I’ve spoken before about the low touch / high technology approach to orthopedics that is far too prevalent in our society. Not only does this lead to over testing and over treatment – it lends itself to ignoring the quality-of-life impact the disease/injury in question is having on the patient. When surgery is considered, this leaves many patients at risk for poor functional outcomes simply because the surgeon may not have recognized or addressed the non-physical functional needs of the patient. Orthopedic surgery cannot simply be defined as fixing a broken part, without the clear understanding of how our intervention affects a patient, and the fact that how a patient reacts to surgical or nonsurgical management, is simply not mechanical.
We need to treat our patients as people and not as disease states. We need to treat patients and not MRI findings. It is no longer advisable, nor perhaps acceptable, to look at a patient as possessing a mechanical issue and not consider the impact of whatever intervention we recommend on their lifestyle and quality of life.
Ryan Madanick, MD says
Thanks, Howard, this is SO very important, especially in procedure based fields like surgery. In my practice, I see too many patients who have had antireflux surgery who still are symptomatic or can’t tolerate the side effects. The problem is that often their doctors treated the pH-study…not the patient.
I recently tweeted something very much like this:
I hope you continue to keep teaching this…I know I will!
Greg Smith MD says
Thank you for this excellent piece. As a psychiatrist, I certainly work every single day with illnesses that profoundly affect the lives of people who suffer from them. It would be easy to just add another medication or perform another test, but the patient must be actively involved in those decisions at the top or we’re all doomed to failure. I too believe in shared decision making ( not just the old informed consent that we all cut our teeth on). Went to a Dartmouth summer conference on this topic in mental health a few years back with Robert Drake and it was excellent.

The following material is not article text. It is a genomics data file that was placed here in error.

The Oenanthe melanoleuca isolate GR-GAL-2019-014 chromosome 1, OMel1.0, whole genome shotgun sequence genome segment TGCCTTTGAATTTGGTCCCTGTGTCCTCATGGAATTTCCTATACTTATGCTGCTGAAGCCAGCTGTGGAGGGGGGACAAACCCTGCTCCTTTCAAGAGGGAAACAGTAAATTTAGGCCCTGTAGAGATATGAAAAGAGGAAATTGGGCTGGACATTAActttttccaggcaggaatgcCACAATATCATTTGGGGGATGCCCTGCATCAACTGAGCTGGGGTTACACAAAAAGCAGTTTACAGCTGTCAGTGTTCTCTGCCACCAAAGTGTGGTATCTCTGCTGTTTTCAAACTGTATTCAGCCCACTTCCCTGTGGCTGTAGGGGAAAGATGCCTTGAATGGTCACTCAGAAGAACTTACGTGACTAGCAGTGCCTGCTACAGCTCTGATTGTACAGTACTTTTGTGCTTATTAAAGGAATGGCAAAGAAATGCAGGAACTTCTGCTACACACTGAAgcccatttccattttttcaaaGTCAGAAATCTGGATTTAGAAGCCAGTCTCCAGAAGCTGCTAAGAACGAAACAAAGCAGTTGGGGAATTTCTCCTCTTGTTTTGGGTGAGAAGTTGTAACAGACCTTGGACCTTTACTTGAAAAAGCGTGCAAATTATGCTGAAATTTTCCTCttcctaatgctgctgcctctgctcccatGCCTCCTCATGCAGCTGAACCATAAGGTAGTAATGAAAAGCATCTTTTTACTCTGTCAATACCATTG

Thanks for your good work.
Howard J. Luks, MD says
Greg… I appreciate your comments and thank you for stopping by!
Melissa (DrSnit) says
Love this. People matter. I’m so glad you are reflecting on HOW MUCH we vary… amazing how some surgeons can have the same, “skill” yet vastly different *results* because they recognize that ultimately people are not machines. It is the connecting of both patient and healer (and yes- HEALERS remember the art of medicine require them to both teach and doctor) that matter.
Howard J. Luks, MD says
Melissa…. Thank you so much for your kind words. Decision making in health care is not a straightforward or easy process… hopefully many will start to incorporate more shared decision making principles, identify the *personality of an injury*, manage expectations and utilize a more patient centric approach—when applicable.
Thanks again… so glad to have you stop by! :-)
Name Dann Byck says
Well done piece on how important it is to lose ourselves in our patients not the technology they assume is the final word. I will have this conversation virtually every day with patients. They come in with a MRI and I feel obliged to let them know that regardless of the scan report I will treat them as a person and together we will develop the treatment plan. Agree, outcomes improve when both doctor and patient are engaged in a common goal.
Maybe you can speak to the difficulty in breaking through the anxieties many patients feel when they are in a specialist’s office and how most will not remember many of the salient points due to the ‘Oh my God!’ factor.
Howard J. Luks, MD says
Dan, good hearing from you! I hope all is well.
What a lovely blog page. I’ll surely be back again. Please hold writing.